Bryce Roberts had a quick post yesterday lamenting the state of startup investor pitches. I’ve noticed a similar sort of trend. I think part of it is that there has been a move away from “meaty” pitches to more “vision” pitches. I think that the standard demo day pitch at many accelerators is also setting a low bar. Those pitches are usually intended as a short show for a large audience, and what might work in that situation is very different from what would actually be effective when talking to investors.
Overall, there has been a lot of valuable information put out into the web about how to best deliver a good pitch to an investor. Here are a few from Dave McClure, Ryan Spoon, and Venture Hacks. But I want to comment on a few areas in more detail that I think are pretty important.
1. Introduce your team first. I’ve noticed pitch decks have moved away from this in recent years. I can’t really understand why. When you start a conversation with a person you are meeting for the first time, you always introduce yourself first. I think it’s just a natural way to start a conversation, and a natural way to share the “WHY” behind the business you are starting. I understand that if you have a small or less experienced team, it feels a bit like leading with your chin. But one way or another, investors are most interested to learn about the people involved in a company, so I think it’s natural to address it up front.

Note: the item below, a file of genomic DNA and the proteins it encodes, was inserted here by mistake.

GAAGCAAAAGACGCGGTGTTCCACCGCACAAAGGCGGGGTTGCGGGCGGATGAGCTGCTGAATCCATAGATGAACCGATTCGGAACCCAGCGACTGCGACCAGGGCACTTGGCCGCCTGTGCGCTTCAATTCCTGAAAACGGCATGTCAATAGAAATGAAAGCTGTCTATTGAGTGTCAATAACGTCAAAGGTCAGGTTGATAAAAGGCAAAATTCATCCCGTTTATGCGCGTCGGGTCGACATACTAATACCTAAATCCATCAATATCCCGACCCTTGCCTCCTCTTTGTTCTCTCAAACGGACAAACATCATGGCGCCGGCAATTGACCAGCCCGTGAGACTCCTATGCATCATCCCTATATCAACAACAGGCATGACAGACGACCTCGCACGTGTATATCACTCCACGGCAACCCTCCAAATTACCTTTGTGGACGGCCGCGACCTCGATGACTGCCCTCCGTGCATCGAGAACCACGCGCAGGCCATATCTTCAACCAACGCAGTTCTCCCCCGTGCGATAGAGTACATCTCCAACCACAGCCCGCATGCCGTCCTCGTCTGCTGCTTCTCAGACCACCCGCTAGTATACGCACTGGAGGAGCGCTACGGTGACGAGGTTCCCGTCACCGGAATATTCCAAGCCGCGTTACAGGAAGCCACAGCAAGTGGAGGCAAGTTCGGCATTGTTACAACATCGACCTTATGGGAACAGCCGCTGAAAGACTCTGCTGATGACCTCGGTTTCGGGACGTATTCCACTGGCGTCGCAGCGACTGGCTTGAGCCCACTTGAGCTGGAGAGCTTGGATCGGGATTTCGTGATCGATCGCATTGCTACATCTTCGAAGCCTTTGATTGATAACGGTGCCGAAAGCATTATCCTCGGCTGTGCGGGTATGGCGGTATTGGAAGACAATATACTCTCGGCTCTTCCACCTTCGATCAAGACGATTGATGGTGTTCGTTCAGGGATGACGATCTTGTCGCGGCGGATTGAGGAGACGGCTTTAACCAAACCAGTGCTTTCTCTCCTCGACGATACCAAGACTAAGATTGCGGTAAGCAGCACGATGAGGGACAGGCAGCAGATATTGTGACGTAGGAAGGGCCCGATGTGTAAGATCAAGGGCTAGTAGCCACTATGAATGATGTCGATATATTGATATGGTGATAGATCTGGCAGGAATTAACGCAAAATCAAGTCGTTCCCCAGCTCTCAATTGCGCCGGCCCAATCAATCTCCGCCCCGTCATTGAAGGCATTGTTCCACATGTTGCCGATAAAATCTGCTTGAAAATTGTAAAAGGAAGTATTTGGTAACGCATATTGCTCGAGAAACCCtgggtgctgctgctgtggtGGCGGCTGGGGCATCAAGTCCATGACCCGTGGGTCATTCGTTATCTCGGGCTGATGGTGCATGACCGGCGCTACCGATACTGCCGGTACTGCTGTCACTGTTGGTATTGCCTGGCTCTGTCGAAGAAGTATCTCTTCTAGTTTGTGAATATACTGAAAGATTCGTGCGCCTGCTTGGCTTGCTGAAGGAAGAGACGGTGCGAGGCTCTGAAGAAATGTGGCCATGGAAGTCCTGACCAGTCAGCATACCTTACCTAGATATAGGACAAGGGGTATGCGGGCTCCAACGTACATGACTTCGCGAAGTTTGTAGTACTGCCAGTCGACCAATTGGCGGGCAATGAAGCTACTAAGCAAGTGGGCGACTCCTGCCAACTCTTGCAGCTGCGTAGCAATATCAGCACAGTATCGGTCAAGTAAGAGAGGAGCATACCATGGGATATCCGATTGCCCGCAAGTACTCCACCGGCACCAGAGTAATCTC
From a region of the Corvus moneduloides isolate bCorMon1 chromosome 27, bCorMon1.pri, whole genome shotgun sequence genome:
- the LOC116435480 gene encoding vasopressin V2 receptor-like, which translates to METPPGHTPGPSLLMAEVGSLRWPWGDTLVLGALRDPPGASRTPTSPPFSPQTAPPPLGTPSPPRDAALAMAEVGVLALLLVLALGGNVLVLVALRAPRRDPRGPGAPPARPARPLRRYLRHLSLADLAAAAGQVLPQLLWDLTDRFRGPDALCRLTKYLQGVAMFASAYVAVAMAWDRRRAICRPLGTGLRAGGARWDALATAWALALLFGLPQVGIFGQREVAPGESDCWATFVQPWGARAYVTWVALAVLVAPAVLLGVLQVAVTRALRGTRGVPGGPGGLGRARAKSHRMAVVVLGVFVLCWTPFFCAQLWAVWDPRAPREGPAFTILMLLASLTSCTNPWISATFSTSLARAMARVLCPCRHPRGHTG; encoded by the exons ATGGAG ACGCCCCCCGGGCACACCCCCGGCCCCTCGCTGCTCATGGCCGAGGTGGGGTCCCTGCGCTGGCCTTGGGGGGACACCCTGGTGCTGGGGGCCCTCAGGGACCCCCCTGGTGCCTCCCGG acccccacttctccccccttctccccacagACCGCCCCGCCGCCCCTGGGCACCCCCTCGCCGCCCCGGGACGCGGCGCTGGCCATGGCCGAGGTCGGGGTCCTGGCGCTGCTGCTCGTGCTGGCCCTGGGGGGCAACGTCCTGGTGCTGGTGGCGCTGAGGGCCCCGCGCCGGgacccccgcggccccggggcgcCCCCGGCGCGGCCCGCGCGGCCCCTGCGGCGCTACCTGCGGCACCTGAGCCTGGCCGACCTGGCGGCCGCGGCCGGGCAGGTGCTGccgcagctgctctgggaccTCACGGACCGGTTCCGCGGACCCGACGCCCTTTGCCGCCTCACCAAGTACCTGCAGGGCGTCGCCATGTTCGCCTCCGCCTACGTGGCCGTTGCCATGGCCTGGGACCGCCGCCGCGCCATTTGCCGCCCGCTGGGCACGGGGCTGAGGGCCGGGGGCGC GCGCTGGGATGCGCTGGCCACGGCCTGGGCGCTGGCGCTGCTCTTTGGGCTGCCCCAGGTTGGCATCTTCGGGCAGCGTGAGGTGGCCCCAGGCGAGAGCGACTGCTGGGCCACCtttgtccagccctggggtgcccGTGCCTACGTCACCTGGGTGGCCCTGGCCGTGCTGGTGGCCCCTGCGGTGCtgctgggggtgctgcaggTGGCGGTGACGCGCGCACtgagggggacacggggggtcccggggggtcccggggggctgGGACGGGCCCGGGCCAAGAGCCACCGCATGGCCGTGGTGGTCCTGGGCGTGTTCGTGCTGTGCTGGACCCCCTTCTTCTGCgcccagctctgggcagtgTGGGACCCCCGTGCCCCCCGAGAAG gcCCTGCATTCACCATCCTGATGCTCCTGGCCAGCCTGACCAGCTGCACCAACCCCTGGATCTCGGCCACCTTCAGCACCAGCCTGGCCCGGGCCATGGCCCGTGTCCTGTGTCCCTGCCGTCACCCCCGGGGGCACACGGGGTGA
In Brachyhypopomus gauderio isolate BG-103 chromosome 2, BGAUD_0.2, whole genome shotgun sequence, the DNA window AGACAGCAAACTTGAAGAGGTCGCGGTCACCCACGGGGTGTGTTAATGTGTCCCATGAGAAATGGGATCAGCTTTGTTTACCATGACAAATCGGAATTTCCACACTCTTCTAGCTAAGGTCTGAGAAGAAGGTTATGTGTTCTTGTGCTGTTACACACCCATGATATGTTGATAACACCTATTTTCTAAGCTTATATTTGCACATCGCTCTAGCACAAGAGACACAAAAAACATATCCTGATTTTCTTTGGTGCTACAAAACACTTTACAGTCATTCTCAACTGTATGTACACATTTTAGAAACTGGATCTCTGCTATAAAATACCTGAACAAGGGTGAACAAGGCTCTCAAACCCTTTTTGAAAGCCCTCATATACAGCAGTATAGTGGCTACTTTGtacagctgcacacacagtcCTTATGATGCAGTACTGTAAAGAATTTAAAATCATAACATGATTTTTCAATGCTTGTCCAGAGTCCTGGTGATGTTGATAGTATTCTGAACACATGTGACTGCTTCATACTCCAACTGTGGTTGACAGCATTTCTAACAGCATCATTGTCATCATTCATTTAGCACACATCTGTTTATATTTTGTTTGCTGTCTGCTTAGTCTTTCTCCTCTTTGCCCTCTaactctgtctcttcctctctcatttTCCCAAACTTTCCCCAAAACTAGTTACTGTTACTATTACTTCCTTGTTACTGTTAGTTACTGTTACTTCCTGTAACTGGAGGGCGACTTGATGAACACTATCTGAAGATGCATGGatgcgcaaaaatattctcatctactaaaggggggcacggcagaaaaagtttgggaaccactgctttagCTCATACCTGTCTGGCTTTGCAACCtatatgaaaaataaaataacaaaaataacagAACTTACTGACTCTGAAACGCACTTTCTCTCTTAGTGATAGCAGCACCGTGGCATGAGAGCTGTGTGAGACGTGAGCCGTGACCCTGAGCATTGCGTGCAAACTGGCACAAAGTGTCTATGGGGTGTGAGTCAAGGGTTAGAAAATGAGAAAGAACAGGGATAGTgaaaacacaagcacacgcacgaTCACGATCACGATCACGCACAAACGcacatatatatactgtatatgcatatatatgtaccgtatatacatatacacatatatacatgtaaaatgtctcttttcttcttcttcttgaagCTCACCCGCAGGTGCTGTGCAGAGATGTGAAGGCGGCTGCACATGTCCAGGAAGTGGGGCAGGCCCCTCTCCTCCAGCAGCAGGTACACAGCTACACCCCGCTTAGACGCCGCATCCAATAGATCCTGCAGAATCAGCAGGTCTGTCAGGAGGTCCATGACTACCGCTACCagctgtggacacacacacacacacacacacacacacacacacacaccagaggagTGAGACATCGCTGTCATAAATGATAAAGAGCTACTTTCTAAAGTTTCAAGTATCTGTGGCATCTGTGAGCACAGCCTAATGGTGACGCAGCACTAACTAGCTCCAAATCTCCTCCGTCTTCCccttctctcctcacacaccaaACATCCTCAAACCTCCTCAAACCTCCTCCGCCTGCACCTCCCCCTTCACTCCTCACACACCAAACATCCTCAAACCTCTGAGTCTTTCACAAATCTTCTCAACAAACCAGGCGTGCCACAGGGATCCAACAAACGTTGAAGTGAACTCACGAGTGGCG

2. Captivate your audience with secrets. Very early in the pitch, you need to explain to the investor why you are going after a BIG OPPORTUNITY that REALLY MATTERS. A lot of ink has been spilled on the objective side of this – which is the need to prove that you are going after a BIG market. As I’ve said before, “it’s not big enough” is the #2 reason that VC’s pass. But market size data only solves half the problem. A big part of this business is emotional – investors want to feel like they are being let in on a BIG SECRET or being exposed to a completely unique opportunity.